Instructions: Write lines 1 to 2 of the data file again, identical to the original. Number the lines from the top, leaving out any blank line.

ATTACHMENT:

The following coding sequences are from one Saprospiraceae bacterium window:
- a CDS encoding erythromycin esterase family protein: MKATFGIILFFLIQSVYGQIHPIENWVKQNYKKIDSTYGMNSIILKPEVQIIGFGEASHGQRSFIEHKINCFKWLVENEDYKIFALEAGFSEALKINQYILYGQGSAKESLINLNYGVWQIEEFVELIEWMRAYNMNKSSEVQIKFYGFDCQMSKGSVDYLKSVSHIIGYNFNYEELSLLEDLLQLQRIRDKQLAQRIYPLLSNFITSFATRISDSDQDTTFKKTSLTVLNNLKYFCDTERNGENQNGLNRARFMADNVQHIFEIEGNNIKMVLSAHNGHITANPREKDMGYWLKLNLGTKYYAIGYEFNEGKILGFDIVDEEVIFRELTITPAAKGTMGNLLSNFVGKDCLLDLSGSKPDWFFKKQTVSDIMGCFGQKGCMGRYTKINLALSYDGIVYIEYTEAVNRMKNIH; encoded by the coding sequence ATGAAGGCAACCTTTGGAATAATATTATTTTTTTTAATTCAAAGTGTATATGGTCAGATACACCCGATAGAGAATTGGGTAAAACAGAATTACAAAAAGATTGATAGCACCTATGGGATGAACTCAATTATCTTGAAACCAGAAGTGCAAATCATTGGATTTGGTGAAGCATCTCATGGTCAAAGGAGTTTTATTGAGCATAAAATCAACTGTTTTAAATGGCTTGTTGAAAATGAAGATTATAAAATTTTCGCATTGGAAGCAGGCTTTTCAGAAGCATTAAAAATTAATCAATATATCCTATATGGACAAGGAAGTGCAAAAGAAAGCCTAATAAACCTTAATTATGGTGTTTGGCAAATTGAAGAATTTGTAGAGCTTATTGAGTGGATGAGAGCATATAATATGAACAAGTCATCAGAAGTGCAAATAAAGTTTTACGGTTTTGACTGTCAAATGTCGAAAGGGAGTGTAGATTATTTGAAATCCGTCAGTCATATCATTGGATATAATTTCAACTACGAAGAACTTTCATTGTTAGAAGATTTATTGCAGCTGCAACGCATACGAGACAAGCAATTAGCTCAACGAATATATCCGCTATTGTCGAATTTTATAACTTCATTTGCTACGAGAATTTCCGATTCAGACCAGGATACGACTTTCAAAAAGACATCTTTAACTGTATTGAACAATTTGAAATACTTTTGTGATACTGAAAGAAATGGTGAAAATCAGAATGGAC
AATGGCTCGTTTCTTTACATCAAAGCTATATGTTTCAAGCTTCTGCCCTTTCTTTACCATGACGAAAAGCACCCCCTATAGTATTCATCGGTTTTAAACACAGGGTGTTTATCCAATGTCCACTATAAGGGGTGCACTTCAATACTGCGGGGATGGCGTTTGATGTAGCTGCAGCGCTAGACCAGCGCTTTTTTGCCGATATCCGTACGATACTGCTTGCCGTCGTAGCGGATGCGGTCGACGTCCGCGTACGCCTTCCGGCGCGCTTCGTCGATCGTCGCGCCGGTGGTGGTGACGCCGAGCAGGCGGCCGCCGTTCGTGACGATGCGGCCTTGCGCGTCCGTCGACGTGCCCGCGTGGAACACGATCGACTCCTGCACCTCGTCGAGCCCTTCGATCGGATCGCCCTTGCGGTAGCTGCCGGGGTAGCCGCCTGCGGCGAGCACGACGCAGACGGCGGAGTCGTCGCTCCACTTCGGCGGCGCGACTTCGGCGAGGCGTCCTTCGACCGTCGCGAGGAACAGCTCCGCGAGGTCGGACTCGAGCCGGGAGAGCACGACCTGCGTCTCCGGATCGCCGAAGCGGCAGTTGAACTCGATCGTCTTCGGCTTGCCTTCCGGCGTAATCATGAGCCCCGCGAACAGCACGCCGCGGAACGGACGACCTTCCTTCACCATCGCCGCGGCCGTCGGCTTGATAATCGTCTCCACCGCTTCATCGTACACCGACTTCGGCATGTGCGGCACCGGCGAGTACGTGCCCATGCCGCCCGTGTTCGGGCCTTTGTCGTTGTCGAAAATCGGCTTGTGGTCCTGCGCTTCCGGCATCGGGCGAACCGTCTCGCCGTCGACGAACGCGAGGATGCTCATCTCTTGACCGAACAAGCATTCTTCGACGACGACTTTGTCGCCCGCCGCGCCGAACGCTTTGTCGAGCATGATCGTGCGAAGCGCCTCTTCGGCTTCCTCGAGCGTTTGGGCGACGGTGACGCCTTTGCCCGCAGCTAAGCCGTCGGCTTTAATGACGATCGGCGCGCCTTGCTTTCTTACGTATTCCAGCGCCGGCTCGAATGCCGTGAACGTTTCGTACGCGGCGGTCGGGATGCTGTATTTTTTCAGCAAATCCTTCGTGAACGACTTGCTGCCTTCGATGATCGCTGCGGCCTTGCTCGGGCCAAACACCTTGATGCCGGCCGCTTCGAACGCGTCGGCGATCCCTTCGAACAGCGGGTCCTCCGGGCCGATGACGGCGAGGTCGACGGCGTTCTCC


The following coding sequences are from one Saprospiraceae bacterium window:
- a CDS encoding erythromycin esterase family protein: MKATFGIILFFLIQSVYGQIHPIENWVKQNYKKIDSTYGMNSIILKPEVQIIGFGEASHGQRSFIEHKINCFKWLVENEDYKIFALEAGFSEALKINQYILYGQGSAKESLINLNYGVWQIEEFVELIEWMRAYNMNKSSEVQIKFYGFDCQMSKGSVDYLKSVSHIIGYNFNYEELSLLEDLLQLQRIRDKQLAQRIYPLLSNFITSFATRISDSDQDTTFKKTSLTVLNNLKYFCDTERNGENQNGLNRARFMADNVQHIFEIEGNNIKMVLSAHNGHITANPREKDMGYWLKLNLGTKYYAIGYEFNEGKILGFDIVDEEVIFRELTITPAAKGTMGNLLSNFVGKDCLLDLSGSKPDWFFKKQTVSDIMGCFGQKGCMGRYTKINLALSYDGIVYIEYTEAVNRMKNIH; encoded by the coding sequence ATGAAGGCAACCTTTGGAATAATATTATTTTTTTTAATTCAAAGTGTATATGGTCAGATACACCCGATAGAGAATTGGGTAAAACAGAATTACAAAAAGATTGATAGCACCTATGGGATGAACTCAATTATCTTGAAACCAGAAGTGCAAATCATTGGATTTGGTGAAGCATCTCATGGTCAAAGGAGTTTTATTGAGCATAAAATCAACTGTTTTAAATGGCTTGTTGAAAATGAAGATTATAAAATTTTCGCATTGGAAGCAGGCTTTTCAGAAGCATTAAAAATTAATCAATATATCCTATATGGACAAGGAAGTGCAAAAGAAAGCCTAATAAACCTTAATTATGGTGTTTGGCAAATTGAAGAATTTGTAGAGCTTATTGAGTGGATGAGAGCATATAATATGAACAAGTCATCAGAAGTGCAAATAAAGTTTTACGGTTTTGACTGTCAAATGTCGAAAGGGAGTGTAGATTATTTGAAATCCGTCAGTCATATCATTGGATATAATTTCAACTACGAAGAACTTTCATTGTTAGAAGATTTATTGCAGCTGCAACGCATACGAGACAAGCAATTAGCTCAACGAATATATCCGCTATTGTCGAATTTTATAACTTCATTTGCTACGAGAATTTCCGATTCAGACCAGGATACGACTTTCAAAAAGACATCTTTAACTGTATTGAACAATTTGAAATACTTTTGTGATACTGAAAGAAATGGTGAAAATCAGAATGGAC